The kids she killed will be dead forever.
posted by jonmc at 6:36 AM on April 16, 2003


jonmc - she's served her time. Anything done to her (and her 18-year-old daughter) is vigilante justice. If you feel strongly that child killers shouldn't be out in society, lobby to have their sentences increased. Don't make them the target of whatever form of torture the outraged masses want to give out.
posted by Summer at 7:10 AM on April 16, 2003


summer, I don't like lynch mobs, either, but it's not like being apprehensive about this woman being loose makes you an evil vigilante.
posted by jonmc at 7:46 AM on April 16, 2003


There's a super-creepy song about her by Monte Cazazza.

!!!! WOW! You score huge points for knowing that! If you ever find that mp3 let me know!! That and "Tiny Tears"....
posted by evilcupcakes at 8:28 AM on April 16, 2003


Thank you jonmc.

Summer - "can't let go?", "she has served her time"? Did you read what became of the mothers of these murdered children? Their other children? When will they have served their time? Who decides that? When do they get peace? Some things are unforgivable, this being #1. Mary Bell has no right to anonymity. None. Bell's daughter shouldn't be attacked for who her mother is, but if she ever has children, she sure as hell better never leave them alone with mom.

If it was my child taken from me like this you can damn well bet that EVERYONE would know who did it and I would dog the killer for the rest of their life. I have known several people who have lost children, from what I have seen there isn't anything that eases the pain even a little except time. I'm sure that letting go would be a blessed release but it's impossible.
posted by Woolcott'sKindredGal at 12:18 PM on April 16, 2003


Oh come off it, she was eleven. It was horrible, but she was a child too. England does not have a good record on mob justice, and she very likely needs the protection of anonymity to avoid becoming the target of the same fear filled people who ransacked that pediatrician's office a few years ago.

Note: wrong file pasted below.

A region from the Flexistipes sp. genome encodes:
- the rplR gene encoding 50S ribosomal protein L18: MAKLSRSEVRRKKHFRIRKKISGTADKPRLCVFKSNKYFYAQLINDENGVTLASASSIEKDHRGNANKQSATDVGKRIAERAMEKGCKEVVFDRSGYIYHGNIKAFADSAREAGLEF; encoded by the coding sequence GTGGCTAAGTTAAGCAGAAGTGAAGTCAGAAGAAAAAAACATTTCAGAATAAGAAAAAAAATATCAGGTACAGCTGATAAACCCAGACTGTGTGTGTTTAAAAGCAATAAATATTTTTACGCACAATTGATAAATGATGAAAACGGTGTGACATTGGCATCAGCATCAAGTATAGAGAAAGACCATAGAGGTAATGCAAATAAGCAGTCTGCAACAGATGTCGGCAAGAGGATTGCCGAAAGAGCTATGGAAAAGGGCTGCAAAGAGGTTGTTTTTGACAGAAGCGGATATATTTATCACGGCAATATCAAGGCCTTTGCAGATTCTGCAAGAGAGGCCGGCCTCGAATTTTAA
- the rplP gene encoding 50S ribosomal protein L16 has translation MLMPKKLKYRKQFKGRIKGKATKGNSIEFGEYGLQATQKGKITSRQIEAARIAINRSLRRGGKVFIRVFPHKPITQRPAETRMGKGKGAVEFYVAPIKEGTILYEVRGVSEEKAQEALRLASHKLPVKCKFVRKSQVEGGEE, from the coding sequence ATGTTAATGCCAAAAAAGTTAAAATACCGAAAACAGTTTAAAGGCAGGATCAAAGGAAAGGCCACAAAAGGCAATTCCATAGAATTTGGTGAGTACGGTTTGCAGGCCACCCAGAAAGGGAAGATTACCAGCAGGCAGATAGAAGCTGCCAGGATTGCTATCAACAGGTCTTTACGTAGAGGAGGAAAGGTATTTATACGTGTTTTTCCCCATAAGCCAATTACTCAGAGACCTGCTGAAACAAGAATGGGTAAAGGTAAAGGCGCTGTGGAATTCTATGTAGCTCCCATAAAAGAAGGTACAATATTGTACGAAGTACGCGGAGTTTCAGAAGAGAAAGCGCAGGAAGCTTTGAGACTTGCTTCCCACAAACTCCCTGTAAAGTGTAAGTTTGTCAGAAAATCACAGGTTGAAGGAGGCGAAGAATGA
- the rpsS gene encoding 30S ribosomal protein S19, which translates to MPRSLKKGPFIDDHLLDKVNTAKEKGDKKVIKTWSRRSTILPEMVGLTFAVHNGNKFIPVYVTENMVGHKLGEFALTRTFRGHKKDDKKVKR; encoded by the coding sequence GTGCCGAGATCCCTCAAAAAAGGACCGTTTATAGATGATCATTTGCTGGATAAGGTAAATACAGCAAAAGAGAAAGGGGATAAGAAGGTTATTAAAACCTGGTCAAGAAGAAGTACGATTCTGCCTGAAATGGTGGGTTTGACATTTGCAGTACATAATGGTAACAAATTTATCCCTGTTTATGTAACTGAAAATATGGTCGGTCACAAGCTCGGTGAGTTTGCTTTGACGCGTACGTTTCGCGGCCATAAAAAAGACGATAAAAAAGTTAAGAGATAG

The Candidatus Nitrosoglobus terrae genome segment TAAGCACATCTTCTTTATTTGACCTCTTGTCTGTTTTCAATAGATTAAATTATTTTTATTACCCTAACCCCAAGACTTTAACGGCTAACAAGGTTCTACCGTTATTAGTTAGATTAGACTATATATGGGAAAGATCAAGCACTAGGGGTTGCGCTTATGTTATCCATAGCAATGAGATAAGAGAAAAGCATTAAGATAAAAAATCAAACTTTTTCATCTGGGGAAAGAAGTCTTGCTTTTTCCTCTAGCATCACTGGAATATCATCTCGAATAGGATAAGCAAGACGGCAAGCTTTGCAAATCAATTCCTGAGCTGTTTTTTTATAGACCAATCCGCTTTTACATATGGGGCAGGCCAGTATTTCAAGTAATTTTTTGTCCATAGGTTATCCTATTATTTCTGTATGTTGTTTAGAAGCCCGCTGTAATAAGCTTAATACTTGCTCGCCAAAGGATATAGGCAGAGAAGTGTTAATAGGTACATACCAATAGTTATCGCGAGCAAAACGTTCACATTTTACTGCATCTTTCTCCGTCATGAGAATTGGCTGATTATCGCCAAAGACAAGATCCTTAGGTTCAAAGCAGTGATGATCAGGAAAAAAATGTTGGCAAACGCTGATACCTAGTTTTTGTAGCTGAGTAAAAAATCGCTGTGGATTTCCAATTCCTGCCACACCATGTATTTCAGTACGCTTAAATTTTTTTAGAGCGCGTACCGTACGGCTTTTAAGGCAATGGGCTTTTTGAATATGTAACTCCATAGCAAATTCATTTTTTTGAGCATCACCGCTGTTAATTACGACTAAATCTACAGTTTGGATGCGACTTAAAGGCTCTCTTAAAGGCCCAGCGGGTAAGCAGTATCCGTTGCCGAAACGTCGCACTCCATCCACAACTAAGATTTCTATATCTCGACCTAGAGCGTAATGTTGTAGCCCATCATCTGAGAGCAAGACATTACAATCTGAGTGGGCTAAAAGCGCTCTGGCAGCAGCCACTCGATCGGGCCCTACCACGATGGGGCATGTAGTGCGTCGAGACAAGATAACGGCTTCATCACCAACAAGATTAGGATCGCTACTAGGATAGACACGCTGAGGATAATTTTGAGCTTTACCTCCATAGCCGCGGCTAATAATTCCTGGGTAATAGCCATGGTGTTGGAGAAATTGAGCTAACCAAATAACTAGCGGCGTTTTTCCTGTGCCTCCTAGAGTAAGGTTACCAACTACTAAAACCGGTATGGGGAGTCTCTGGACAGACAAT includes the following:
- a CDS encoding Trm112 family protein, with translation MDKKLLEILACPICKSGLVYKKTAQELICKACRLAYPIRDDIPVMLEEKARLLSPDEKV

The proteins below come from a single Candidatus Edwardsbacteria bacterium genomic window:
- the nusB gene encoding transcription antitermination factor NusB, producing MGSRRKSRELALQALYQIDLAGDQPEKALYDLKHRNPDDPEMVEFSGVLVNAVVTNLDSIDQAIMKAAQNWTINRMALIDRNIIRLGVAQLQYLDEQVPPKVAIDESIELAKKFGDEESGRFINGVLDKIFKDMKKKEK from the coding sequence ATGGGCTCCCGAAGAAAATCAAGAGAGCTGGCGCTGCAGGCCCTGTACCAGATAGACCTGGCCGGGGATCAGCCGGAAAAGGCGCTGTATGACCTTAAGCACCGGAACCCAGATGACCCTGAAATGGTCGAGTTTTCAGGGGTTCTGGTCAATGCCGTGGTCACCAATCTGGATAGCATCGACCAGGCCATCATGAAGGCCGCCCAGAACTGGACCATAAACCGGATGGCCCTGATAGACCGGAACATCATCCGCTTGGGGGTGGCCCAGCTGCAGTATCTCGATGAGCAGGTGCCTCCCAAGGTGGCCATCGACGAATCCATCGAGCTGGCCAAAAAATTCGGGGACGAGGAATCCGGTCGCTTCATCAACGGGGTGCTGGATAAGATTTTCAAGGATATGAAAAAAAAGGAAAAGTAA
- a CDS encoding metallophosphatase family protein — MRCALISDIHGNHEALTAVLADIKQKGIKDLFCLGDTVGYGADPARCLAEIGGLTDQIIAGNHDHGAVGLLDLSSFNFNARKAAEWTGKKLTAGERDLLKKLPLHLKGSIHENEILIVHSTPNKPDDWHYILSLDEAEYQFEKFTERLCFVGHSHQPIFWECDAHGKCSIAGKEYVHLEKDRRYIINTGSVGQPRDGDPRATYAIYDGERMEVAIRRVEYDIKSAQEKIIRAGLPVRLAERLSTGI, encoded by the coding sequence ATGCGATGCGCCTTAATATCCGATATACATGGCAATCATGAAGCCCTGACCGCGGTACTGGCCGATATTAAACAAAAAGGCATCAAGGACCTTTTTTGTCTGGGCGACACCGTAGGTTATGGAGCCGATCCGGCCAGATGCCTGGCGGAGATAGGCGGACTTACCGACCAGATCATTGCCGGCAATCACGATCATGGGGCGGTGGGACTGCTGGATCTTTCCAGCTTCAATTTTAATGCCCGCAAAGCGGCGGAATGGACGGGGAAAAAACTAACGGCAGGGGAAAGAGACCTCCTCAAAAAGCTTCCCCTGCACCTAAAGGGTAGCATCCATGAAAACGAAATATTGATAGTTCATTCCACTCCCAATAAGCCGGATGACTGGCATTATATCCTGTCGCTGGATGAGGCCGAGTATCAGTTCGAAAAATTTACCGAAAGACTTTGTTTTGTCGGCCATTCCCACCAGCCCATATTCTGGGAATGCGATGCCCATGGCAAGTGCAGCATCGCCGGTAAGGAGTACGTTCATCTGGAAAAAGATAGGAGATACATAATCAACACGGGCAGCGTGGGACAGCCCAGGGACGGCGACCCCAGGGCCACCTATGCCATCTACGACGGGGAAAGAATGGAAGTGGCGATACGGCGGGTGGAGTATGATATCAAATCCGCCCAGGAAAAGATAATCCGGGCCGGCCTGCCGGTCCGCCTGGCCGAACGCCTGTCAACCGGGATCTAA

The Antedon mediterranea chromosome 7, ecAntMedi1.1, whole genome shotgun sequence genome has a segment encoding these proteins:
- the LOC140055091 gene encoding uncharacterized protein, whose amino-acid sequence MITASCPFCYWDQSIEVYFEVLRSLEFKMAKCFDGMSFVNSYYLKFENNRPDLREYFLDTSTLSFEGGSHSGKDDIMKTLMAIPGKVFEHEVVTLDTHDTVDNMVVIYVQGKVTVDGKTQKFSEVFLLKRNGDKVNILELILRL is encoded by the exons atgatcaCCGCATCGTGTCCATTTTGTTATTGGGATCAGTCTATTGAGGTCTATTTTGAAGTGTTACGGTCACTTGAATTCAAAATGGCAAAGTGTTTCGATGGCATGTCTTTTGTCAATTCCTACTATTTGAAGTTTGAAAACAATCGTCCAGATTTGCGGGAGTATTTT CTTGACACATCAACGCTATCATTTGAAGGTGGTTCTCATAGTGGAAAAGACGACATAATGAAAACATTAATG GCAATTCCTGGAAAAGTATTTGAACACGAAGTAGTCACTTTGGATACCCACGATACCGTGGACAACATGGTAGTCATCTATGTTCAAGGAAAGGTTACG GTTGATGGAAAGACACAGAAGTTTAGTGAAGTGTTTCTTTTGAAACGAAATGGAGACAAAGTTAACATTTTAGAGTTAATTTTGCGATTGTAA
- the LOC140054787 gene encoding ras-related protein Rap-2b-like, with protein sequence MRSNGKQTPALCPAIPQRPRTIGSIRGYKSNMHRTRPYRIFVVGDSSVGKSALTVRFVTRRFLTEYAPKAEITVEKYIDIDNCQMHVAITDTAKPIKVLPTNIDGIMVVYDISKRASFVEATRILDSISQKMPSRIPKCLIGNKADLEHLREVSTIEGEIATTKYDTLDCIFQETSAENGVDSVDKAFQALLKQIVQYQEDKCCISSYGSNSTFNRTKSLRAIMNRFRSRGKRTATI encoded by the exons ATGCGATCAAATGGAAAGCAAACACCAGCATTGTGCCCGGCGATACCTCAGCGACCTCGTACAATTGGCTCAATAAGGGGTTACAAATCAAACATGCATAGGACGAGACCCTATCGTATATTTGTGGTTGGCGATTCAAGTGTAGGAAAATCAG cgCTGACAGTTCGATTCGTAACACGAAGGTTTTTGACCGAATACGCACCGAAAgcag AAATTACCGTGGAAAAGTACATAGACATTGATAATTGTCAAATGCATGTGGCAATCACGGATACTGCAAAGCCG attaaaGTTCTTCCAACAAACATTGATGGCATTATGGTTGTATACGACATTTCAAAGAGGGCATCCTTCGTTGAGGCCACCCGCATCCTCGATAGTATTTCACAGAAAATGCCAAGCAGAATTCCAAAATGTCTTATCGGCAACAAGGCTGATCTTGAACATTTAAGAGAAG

This is 35 years old now. Either she's better or she's not (I notice she hasn't killed anyone since being let out), but she did, in fact, serve her time. Justice has been done. The families might have call to want revenge. It would be wrong for them to get it, but more than understandable for them to want it. But the fact is that she is not being protected from the families of the kids she killed, but from the hundreds of people who would make it their personal business to seek revenge on their behalf, or whip each other into a frenzy about the childkiller in their neighborhood until someone ended up lynched.
posted by Nothing at 2:26 PM on April 16, 2003


No, you come off it. It doesn't matter how much time has passed. She may have been 11, but an 11 year old who strangles small children should be locked up either forever or until they can be absolutely certain (is this possible?) that this person is completely cured. You may think "justice" may have been served in the eyes of the british legal system, but probably not in the eyes and lives of the families left behind.

Have you ever known anyone who lost a child in an accident or to a murderer? Are you a parent? Unless you have first-hand experience you have no business telling people to get over it.